For Solis, he says all of this has resulted in him struggling to break $500 per week after bringing in $1,000 per week when he originally began driving for the company.

It’s getting to the point where it’s just not enough and I’m not making what I need to make.

Willy Solis, Instacart shopper and LEAD ORGANIZER, GIG WORKERS COLLECTIVE

“It’s getting to the point where it’s just not enough and I’m not making what I need to make,” he said.

In July, a group of Uber (NYSE: UBER) and Lyft (NASDAQ: LYFT) drivers staged a countrywide strike in an effort to secure further rights and protections. Not long after, California’s Proposition 22, which exempted rideshare companies from classifying their drivers as employees and providing them the accompanying benefits, was overturned by a county court judge. While the strike may not have gotten the companies themselves to listen, it brought the plight of gig workers into the national spotlight.

“I’m participating in the Instacart walkout because I feel like there is no other option. We don’t have another choice but to get so loud and so vocal that we bring that kind of attention to the issues,” Solis explained.

The Instacart strike led by the Gig Workers Collective will center around five demands: base pay for each order to replace the current “batch” order system; a return to a commission-based pay model; a reinstatement of the 10% default tip for customers; occupational death benefits; and a revised rating system that takes into account things that are beyond the shopper’s control, such as traffic or inventory issues at the grocery store.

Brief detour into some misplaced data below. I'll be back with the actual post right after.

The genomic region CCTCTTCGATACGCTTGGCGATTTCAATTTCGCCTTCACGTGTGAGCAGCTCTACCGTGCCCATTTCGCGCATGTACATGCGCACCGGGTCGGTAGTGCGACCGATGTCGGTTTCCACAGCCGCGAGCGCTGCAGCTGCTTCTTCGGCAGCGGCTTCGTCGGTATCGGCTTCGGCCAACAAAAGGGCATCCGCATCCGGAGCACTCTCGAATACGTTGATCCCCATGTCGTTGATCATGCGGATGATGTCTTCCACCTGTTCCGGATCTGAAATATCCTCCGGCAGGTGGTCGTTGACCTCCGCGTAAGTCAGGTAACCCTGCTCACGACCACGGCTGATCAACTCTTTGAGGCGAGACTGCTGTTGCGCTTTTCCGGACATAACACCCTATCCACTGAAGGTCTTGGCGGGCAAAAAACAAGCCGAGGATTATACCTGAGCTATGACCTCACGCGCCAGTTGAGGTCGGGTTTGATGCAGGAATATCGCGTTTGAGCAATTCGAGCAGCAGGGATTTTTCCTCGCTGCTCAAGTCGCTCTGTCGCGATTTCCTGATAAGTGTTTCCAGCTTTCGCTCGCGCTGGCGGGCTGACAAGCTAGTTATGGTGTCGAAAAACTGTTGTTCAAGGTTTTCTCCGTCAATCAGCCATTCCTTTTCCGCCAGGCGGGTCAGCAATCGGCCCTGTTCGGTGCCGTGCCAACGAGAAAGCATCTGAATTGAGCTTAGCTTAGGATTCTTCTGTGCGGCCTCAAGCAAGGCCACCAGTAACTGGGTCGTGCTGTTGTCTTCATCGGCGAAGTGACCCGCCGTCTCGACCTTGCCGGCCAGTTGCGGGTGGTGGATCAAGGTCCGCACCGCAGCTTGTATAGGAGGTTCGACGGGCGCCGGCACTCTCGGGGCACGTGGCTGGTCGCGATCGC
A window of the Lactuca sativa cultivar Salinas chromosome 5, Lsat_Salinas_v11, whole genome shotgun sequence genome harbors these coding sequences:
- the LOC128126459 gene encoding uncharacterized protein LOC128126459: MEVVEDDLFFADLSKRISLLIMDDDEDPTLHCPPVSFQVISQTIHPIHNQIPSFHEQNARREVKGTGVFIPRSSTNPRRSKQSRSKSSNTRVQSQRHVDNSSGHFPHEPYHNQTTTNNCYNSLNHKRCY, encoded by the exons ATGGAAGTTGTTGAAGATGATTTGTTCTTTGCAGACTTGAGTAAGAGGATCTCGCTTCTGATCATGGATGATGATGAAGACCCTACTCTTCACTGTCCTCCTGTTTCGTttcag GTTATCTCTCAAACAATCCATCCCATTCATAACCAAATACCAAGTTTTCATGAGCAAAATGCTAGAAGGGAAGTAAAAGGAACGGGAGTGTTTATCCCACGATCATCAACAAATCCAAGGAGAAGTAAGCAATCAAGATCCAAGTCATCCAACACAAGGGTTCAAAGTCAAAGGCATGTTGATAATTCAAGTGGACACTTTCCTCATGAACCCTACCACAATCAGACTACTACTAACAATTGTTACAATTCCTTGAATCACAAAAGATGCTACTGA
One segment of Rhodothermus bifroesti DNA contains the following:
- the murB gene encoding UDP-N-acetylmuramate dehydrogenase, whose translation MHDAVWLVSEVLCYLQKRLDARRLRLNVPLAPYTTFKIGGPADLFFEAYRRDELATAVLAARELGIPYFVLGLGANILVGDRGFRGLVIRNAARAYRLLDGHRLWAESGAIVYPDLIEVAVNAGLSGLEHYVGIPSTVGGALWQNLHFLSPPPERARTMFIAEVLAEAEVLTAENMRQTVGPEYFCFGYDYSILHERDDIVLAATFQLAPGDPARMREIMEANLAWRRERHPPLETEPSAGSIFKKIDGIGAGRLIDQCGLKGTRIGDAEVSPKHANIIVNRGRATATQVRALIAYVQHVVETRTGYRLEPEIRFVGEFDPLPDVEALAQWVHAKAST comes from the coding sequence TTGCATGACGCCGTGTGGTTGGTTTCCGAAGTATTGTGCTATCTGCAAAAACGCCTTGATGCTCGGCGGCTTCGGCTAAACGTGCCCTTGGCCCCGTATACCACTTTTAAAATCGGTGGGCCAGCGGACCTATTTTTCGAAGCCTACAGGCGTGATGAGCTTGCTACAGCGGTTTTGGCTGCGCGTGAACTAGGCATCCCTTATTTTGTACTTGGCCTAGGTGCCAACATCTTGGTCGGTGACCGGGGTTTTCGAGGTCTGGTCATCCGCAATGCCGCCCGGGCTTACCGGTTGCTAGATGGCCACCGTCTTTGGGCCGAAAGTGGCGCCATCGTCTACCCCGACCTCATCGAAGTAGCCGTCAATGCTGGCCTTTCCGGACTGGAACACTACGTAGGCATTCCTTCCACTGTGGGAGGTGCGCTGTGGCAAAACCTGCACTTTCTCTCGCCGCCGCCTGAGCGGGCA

For drivers who can’t afford to take the day off in protest, the organization suggests declining any batches that offer the company’s minimum payment of $7. And for users of the Instacart app, shoppers are using the hashtag #DeleteInstacart to urge them to remove the app from their devices.

In a statement to Modern Shipper, Instacart painted a very different picture of the group’s claims: “Based on the ongoing investments we’ve made to support shoppers, these claims do not reflect the current shopper experience, and in some cases, the demands are for offerings that already exist on the platform.”